The Wisconsin Educator Effectiveness design and work teams recognized that any one model for evaluating professional practice and its rubrics for observation might not suit every district. Therefore, the design team recommended the state develop an application process for districts wishing to use alternative models to measure teacher or principal practice within the statewide system of educator effectiveness.
Accordingly, the Wisconsin Legislature included language in Act 166, the legislation setting forth requirements regarding educator evaluations, for the Department of Public Instruction to develop an application and approval process (Equivalency Review) for districts intending to use alternative practice models. The legislation states the following requirements of the Equivalency Process:
- An alternative model must align to the InTASC standards for teachers and align to the ISLLC standards for principals.
View alignment standards for the following:
InTASC (for teachers)
ISLLC (for school administrator)
- An alternative model for measuring teacher practice must also align to the following four domains:
- Planning and preparation.
- Classroom management.
- Professional responsibilities
Alignment with Danielson
A district intending to use an alternative model must apply for Equivalency from the Department of Public Instruction.
For that purpose, the DPI, in collaboration with a group of education stakeholders familiar with the Educator Effectiveness system, established parameters for the review of models to measure professional practice - otherwise referred to as the Equivalency Review Process. Within the Wisconsin Educator Effectiveness system, only models of educator practice are subject to equivalency; the equivalency review process does not apply to the measures of student outcomes. Applicants must align observation rubrics to the InTASC (teacher) and ISLLC (principal) standards, as well as to the intentions of the statewide system that continuously improves teacher and principal practice through a fair, valid and reliable process using multiple measures to improve student and school outcomes.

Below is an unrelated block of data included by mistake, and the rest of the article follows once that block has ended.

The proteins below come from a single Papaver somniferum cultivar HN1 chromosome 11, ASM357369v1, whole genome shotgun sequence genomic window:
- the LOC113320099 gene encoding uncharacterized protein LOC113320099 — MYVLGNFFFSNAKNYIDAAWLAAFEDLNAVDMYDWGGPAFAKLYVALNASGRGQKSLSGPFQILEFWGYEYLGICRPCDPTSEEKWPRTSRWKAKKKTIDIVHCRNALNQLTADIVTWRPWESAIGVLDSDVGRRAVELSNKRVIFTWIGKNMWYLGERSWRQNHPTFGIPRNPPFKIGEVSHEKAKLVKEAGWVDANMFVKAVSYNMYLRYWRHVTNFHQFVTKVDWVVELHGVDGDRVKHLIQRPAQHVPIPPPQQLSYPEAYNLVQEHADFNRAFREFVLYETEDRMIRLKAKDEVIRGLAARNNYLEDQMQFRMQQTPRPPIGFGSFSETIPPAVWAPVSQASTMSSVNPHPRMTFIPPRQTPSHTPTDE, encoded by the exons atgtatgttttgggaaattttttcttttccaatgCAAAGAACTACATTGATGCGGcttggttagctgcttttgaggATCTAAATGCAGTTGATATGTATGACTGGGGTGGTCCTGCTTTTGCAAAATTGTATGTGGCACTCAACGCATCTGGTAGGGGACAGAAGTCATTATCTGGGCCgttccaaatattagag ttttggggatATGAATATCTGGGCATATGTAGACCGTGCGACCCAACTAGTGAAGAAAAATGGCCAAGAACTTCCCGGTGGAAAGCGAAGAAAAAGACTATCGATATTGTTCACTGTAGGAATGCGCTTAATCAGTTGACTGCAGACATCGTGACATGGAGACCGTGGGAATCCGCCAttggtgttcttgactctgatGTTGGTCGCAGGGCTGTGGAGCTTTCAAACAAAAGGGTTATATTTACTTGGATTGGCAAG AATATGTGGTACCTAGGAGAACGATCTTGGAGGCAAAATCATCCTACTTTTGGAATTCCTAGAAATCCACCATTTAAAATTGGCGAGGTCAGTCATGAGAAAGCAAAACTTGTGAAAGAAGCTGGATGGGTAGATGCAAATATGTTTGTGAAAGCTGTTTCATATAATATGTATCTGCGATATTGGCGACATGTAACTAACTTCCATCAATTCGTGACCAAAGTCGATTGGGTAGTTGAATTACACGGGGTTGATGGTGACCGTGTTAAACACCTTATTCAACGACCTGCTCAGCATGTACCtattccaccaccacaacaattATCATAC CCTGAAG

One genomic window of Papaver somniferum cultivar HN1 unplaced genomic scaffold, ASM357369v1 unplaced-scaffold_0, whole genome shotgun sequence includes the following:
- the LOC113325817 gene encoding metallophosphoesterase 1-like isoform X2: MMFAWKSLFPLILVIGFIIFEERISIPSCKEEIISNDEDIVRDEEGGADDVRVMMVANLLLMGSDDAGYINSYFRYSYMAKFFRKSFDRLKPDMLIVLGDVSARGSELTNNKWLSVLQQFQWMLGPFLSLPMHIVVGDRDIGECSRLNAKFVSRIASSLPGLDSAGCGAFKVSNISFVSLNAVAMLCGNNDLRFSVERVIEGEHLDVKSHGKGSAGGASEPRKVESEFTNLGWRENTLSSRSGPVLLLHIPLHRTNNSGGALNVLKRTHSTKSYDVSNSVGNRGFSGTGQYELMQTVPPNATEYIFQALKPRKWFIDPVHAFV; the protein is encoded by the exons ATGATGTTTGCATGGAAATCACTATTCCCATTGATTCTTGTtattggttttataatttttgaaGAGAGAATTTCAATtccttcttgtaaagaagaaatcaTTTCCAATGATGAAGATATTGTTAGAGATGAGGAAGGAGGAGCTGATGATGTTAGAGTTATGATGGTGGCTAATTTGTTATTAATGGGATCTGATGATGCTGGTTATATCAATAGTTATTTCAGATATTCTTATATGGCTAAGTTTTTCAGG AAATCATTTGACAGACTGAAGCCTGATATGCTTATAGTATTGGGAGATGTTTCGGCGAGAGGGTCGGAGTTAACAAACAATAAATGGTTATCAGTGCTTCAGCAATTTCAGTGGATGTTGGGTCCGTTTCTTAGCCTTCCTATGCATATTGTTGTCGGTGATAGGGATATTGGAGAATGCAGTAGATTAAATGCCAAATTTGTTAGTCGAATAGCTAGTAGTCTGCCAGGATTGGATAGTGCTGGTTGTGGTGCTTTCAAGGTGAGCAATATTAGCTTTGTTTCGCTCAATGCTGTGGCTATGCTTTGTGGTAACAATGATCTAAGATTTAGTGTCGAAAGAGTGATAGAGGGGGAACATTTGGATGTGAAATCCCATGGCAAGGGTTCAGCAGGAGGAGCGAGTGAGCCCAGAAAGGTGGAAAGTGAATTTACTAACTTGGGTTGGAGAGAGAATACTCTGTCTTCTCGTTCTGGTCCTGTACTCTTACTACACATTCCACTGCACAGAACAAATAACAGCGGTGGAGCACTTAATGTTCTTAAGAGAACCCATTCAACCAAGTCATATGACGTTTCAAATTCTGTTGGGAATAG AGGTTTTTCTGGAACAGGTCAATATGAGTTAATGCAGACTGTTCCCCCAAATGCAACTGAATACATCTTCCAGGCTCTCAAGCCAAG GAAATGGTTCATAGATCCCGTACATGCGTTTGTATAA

The Equivalency Review Process also requires evidence relative to a model's
- research base,
- rubrics that have four or more performance levels which are comparable to the state's levels, differentiate across levels with distinctive, observable practices; and provide specific, observable, practices to inform improvement and growth,
- CESA 6 Effectiveness Project© Guidebooks
- Equivalent processes, and
- Equivalent Observation Options (May 2013)
NOTE: The CESA 6 Effectiveness Project© submitted the Application for Equivalency on April 17, 2013. Approval was received on May 16, 2013.